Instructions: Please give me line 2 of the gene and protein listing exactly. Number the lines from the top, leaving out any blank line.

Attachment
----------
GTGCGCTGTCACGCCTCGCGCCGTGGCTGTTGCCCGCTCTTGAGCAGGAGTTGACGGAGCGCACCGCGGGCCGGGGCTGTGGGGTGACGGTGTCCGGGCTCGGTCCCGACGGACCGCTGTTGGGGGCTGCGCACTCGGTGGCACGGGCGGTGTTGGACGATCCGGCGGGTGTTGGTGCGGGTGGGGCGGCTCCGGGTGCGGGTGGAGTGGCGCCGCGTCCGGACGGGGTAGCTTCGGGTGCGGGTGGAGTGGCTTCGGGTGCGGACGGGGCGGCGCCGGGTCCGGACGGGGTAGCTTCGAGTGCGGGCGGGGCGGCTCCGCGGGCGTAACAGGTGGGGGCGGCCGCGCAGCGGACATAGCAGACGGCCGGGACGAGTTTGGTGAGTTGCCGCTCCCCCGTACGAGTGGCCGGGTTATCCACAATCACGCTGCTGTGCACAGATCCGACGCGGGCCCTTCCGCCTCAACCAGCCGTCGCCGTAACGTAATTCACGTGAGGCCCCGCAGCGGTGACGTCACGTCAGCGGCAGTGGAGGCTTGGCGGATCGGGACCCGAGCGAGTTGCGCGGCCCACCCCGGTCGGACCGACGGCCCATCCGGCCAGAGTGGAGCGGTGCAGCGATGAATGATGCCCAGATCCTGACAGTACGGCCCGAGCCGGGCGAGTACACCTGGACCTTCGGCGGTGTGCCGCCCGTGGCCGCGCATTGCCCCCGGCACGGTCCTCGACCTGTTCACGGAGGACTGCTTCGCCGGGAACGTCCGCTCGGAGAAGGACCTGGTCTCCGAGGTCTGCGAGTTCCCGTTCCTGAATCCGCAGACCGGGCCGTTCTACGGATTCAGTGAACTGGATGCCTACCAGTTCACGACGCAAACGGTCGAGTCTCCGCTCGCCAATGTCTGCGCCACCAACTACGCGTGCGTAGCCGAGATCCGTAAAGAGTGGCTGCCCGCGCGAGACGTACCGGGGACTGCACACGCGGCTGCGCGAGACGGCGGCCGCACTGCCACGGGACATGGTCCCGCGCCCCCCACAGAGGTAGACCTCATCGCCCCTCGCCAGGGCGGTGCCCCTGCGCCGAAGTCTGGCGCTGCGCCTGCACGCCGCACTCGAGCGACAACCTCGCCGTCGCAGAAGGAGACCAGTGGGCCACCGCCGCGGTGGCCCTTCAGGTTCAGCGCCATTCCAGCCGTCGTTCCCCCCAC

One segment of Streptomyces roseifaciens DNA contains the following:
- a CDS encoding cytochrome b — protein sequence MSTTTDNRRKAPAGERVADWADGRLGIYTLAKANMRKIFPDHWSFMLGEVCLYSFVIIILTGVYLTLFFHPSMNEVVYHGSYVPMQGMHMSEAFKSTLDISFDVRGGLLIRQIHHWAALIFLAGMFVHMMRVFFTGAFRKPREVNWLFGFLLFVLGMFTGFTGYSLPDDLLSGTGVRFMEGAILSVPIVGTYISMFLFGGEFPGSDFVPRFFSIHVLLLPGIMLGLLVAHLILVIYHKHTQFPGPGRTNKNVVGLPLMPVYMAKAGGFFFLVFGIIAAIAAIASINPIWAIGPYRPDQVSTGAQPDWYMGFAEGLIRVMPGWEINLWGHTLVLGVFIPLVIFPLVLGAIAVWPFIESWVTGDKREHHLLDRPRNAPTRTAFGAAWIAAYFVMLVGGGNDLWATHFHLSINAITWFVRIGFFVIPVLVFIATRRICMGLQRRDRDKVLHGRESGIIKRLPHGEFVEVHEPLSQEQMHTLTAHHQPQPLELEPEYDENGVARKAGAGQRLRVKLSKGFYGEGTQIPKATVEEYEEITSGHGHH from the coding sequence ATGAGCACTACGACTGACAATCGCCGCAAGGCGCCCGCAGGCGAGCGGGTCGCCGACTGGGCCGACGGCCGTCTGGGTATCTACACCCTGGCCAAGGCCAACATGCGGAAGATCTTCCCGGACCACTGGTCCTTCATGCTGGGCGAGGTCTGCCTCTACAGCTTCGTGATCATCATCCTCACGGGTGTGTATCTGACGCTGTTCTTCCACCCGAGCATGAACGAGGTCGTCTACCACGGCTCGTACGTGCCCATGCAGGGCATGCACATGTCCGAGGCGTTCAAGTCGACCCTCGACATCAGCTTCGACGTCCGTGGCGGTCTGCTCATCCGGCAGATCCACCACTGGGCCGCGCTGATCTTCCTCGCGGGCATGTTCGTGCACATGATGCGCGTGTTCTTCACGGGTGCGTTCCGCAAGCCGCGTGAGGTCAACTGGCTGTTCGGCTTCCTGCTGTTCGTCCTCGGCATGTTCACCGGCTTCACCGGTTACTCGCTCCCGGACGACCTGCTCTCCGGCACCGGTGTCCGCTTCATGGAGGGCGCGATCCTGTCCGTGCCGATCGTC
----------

One segment of Streptomyces roseifaciens DNA contains the following: